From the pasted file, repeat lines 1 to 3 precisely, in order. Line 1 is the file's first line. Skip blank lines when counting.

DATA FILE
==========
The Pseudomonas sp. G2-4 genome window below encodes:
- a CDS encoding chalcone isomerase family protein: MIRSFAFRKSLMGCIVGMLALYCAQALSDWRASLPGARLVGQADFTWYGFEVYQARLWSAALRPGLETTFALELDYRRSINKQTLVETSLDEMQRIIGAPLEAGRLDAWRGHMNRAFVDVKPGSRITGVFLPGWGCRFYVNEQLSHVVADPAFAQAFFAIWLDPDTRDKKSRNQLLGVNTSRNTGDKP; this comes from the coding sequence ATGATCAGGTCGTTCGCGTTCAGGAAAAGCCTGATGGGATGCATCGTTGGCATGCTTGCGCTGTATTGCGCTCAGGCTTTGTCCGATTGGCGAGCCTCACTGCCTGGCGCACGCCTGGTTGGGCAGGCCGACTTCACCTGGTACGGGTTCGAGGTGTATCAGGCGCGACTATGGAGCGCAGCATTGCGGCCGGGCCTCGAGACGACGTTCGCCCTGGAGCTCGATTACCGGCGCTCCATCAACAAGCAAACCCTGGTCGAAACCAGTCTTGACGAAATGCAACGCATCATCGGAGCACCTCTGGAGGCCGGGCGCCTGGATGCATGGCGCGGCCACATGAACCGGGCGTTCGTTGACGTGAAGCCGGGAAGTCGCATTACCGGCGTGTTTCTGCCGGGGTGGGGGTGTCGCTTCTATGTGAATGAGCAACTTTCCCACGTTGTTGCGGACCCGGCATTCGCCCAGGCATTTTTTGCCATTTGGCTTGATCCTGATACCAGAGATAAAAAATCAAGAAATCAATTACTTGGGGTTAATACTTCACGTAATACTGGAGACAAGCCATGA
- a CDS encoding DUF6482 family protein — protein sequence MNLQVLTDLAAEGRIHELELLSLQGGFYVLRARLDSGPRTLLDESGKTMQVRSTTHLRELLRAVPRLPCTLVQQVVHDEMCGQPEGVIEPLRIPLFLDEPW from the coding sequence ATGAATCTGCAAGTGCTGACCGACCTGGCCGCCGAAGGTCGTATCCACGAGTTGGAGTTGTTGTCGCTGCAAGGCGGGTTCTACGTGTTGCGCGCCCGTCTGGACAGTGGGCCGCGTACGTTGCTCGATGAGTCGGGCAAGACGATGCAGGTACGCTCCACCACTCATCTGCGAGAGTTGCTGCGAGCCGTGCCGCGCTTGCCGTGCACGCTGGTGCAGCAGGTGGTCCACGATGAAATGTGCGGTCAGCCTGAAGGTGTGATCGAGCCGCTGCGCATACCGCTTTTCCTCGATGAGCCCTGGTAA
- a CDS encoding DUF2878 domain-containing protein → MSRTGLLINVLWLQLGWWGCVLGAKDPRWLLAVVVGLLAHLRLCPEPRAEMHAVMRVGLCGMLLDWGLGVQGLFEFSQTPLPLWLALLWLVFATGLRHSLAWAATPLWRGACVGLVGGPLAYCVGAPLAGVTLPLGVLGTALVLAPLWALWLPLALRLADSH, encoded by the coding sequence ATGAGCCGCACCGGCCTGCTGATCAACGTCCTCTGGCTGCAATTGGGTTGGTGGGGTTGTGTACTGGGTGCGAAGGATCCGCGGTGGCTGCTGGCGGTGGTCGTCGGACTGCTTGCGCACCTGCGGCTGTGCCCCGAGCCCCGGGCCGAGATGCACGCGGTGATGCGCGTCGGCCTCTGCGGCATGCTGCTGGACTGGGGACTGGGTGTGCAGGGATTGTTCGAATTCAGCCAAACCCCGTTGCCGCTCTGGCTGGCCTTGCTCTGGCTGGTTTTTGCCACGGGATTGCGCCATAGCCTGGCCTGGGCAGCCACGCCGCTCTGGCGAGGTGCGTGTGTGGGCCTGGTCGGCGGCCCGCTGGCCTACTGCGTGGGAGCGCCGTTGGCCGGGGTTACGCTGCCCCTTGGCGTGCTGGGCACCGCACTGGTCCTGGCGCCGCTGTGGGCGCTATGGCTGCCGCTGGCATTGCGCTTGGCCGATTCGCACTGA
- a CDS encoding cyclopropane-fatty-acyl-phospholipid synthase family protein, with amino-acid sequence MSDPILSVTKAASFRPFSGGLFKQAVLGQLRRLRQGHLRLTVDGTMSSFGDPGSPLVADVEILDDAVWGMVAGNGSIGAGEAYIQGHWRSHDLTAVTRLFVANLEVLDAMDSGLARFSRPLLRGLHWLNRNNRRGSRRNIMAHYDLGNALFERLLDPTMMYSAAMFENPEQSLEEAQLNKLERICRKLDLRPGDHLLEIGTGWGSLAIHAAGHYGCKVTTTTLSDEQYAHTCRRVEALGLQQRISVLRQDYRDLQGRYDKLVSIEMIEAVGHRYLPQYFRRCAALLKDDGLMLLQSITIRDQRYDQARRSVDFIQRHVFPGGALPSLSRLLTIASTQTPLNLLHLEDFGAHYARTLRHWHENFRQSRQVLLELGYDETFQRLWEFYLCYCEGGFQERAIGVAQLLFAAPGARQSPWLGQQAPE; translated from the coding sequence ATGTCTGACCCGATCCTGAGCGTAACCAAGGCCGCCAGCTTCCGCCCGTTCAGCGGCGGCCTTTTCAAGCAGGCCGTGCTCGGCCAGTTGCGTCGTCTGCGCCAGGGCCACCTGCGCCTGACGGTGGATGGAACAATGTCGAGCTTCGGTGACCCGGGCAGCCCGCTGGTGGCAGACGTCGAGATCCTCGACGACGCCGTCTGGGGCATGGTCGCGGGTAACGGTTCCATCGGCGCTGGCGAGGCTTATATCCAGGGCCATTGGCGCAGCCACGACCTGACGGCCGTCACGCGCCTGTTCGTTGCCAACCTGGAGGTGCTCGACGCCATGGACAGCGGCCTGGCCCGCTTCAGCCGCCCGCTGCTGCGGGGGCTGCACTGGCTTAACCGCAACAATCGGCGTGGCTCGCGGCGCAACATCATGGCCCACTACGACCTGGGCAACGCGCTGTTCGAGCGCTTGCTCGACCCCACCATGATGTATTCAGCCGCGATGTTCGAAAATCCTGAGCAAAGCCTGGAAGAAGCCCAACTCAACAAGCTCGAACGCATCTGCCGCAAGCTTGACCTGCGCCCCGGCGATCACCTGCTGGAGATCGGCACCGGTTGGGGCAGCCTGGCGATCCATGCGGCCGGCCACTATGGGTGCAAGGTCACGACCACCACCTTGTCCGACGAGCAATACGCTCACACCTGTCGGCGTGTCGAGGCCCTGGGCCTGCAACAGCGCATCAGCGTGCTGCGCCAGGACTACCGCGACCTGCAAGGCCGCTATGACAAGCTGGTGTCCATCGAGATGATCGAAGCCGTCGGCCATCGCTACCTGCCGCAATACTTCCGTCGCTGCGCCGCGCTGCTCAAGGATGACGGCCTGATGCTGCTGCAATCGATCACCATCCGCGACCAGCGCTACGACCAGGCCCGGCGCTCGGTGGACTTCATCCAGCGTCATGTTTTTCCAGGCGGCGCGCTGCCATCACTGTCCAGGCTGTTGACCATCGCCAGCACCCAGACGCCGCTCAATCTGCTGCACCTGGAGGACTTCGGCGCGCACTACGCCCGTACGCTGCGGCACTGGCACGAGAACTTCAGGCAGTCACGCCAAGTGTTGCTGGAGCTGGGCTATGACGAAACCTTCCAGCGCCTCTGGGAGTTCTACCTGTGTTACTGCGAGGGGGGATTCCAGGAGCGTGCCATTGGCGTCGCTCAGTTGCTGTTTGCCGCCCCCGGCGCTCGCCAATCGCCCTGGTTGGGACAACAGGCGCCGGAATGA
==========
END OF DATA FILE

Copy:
The Pseudomonas sp. G2-4 genome window below encodes:
- a CDS encoding chalcone isomerase family protein: MIRSFAFRKSLMGCIVGMLALYCAQALSDWRASLPGARLVGQADFTWYGFEVYQARLWSAALRPGLETTFALELDYRRSINKQTLVETSLDEMQRIIGAPLEAGRLDAWRGHMNRAFVDVKPGSRITGVFLPGWGCRFYVNEQLSHVVADPAFAQAFFAIWLDPDTRDKKSRNQLLGVNTSRNTGDKP; this comes from the coding sequence ATGATCAGGTCGTTCGCGTTCAGGAAAAGCCTGATGGGATGCATCGTTGGCATGCTTGCGCTGTATTGCGCTCAGGCTTTGTCCGATTGGCGAGCCTCACTGCCTGGCGCACGCCTGGTTGGGCAGGCCGACTTCACCTGGTACGGGTTCGAGGTGTATCAGGCGCGACTATGGAGCGCAGCATTGCGGCCGGGCCTCGAGACGACGTTCGCCCTGGAGCTCGATTACCGGCGCTCCATCAACAAGCAAACCCTGGTCGAAACCAGTCTTGACGAAATGCAACGCATCATCGGAGCACCTCTGGAGGCCGGGCGCCTGGATGCATGGCGCGGCCACATGAACCGGGCGTTCGTTGACGTGAAGCCGGGAAGTCGCATTACCGGCGTGTTTCTGCCGGGGTGGGGGTGTCGCTTCTATGTGAATGAGCAACTTTCCCACGTTGTTGCGGACCCGGCATTCGCCCAGGCATTTTTTGCCATTTGGCTTGATCCTGATACCAGAGATAAAAAATCAAGAAATCAATTACTTGGGGTTAATACTTCACGTAATACTGGAGACAAGCCATGA
- a CDS encoding DUF6482 family protein — protein sequence MNLQVLTDLAAEGRIHELELLSLQGGFYVLRARLDSGPRTLLDESGKTMQVRSTTHLRELLRAVPRLPCTLVQQVVHDEMCGQPEGVIEPLRIPLFLDEPW from the coding sequence ATGAATCTGCAAGTGCTGACCGACCTGGCCGCCGAAGGTCGTATCCACGAGTTGGAGTTGTTGTCGCTGCAAGGCGGGTTCTACGTGTTGCGCGCCCGTCTGGACAGTGGGCCGCGTACGTTGCTCGATGAGTCGGGCAAGACGATGCAGGTACGCTCCACCACTCATCTGCGAGAGTTGCTGCGAGCCGTGCCGCGCTTGCCGTGCACGCTGGTGCAGCAGGTGGTCCACGATGAAATGTGCGGTCAGCCTGAAGGTGTGATCGAGCCGCTGCGCATACCGCTTTTCCTCGATGAGCCCTGGTAA